How does translation of children objects work? [Solved]

question
solved
#1

If I translate an object along a specific axis but it’s parent has rotation the translation vector is altered.
How can I translate a children object across it’s local axis regardless of the rotation of it’s parent?
I’m trying to implement a third person camera and I want to make the camera get closer or further from it’s target, to which it’s parented.
Here’s a simple scene i made to show the problem:
parentRotation.blend (706.0 KB)
Use left and up to apply rotation to the parent cube, use space to translate the children object across it’s local Y.

Thanks for your attention.

0 Likes

#2

As far as I am aware, “parenting” implies a spatial relationship between the objects in question: specifically, all transforms applied to the parent will be applied to the child, starting at the root of the parenting hierarchy, before any transforms specific to the child occur.

Thus, I suspect that the camera can’t be “parented to” the object that it is intended to track. The camera will need to be provided with some other way (e.g. a custom attribute) to know which object it is supposed to be looking for . . .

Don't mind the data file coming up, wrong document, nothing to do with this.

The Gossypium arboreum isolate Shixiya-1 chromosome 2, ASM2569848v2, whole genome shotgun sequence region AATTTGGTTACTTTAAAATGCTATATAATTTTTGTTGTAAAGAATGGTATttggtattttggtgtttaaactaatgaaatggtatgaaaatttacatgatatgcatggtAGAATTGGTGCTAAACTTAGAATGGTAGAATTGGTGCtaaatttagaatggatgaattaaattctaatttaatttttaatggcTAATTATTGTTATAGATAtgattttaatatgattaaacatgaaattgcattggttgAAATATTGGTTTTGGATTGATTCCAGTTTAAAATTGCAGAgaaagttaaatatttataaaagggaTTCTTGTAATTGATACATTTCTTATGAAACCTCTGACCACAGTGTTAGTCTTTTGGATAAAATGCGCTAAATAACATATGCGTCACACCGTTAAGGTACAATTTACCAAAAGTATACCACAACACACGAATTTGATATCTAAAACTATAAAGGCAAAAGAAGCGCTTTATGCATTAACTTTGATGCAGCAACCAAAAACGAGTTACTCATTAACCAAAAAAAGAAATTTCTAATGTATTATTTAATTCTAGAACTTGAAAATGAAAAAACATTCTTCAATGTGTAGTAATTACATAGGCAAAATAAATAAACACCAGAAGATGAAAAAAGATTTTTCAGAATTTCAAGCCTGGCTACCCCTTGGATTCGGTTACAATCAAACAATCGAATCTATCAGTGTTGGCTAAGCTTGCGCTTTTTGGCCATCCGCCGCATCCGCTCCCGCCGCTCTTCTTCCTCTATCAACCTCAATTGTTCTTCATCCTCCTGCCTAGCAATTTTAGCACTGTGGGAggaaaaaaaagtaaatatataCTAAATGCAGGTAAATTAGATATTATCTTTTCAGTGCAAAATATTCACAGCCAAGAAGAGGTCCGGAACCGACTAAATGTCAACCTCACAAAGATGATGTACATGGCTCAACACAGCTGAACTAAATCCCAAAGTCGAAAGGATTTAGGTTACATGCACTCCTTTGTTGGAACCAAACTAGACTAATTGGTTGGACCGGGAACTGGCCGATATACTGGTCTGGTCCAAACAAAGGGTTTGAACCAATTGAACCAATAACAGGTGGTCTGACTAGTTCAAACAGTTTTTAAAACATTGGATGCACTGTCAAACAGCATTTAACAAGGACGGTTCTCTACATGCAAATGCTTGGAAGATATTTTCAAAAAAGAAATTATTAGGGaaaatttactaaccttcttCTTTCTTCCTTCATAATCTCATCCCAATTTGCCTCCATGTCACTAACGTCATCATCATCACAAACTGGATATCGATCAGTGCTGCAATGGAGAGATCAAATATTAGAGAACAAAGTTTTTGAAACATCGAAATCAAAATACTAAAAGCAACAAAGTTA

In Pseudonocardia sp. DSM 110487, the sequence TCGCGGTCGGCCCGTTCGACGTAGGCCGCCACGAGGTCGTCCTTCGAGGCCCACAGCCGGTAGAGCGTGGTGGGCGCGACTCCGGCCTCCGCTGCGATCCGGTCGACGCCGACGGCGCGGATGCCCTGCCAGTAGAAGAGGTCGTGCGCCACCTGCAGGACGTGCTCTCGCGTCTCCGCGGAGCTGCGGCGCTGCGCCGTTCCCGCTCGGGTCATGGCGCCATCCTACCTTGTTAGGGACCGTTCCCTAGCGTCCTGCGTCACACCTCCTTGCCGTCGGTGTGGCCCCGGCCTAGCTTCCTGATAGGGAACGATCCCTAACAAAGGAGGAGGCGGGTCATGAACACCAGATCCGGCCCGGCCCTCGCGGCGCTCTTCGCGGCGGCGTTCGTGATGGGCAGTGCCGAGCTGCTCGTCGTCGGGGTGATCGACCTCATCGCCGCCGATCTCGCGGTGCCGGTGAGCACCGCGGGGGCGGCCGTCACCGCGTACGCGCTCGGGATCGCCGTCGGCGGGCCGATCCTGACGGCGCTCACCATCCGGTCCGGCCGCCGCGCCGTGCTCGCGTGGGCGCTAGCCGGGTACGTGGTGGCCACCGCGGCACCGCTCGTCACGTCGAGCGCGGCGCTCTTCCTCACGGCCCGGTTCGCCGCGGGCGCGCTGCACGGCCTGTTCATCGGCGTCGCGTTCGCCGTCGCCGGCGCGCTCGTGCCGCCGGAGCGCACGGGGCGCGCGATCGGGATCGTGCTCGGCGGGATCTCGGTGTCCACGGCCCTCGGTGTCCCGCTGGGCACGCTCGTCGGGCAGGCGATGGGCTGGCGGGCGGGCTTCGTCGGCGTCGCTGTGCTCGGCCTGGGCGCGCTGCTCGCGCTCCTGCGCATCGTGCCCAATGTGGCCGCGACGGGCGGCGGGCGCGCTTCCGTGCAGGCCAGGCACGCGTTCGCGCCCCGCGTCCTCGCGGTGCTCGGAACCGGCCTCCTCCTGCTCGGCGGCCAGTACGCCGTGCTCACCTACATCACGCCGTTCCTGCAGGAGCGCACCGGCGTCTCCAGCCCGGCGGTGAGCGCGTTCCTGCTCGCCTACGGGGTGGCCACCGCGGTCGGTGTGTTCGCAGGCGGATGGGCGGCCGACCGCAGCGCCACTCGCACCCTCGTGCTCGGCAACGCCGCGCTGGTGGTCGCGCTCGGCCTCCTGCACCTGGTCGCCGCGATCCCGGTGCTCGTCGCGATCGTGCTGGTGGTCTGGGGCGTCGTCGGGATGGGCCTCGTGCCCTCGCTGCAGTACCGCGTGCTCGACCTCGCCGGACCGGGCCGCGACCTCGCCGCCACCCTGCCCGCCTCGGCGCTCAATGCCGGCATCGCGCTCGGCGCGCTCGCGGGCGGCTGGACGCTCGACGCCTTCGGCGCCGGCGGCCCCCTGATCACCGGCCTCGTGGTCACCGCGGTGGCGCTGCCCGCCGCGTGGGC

0 Likes

#3

Thanks for your answer.
Thing is the implementation i’m going for doesn’t use the look at node, it’s not parented to identify it’s target, it’s parented so that it moves and rotates with it’s target.
I might have to find another way of doing this, perhaps I should rely on transform matrixes instead of parenting.
Anyway, if there’s some way of doing what i was asking for it would be interesting.

0 Likes

#4

Every objects transformation is actually relative to its parent. If you uncheck the “On Local Axis” checkbox in your example, it will work how you are expecting it ( if I understand what you need correctly ).

image

The reason is, when you take an object and make it a child of another object, the parent object becomes the new reference point that defines the child’s “world” so to speak. If you move the child along the y axis, it will actually move it along the y axis aligned to its parent. If you rotate the parent object, and try to move the child along the y axis again, it will have the same movement relative to the new rotation of the parent because the child’s “world space” is aligned to the parent.

1 Like

#5

How weird, I was almost sure i had tried that. It works, thanks, though I think matrices will work better for what i’m doing now after all. it’s good to know anyway.

Btw, I saw you had a post asking how to get the exact location in which a physics ray hits a rigid body instead of it’s origin, did you get that to work? I think i’ll need that for the camera (to avoid obstacles), and seems like it would be pretty useful in general.

0 Likes

#6

There are hit point and hit normal node sockets on the Cast Physics Ray node:

image

Those will be in the world space.

1 Like

#7

Ah, yes. An error while wiring led me to believe the Hit output gave the origin of the hit object. It’s working as intended.
Thanks for your patience.

1 Like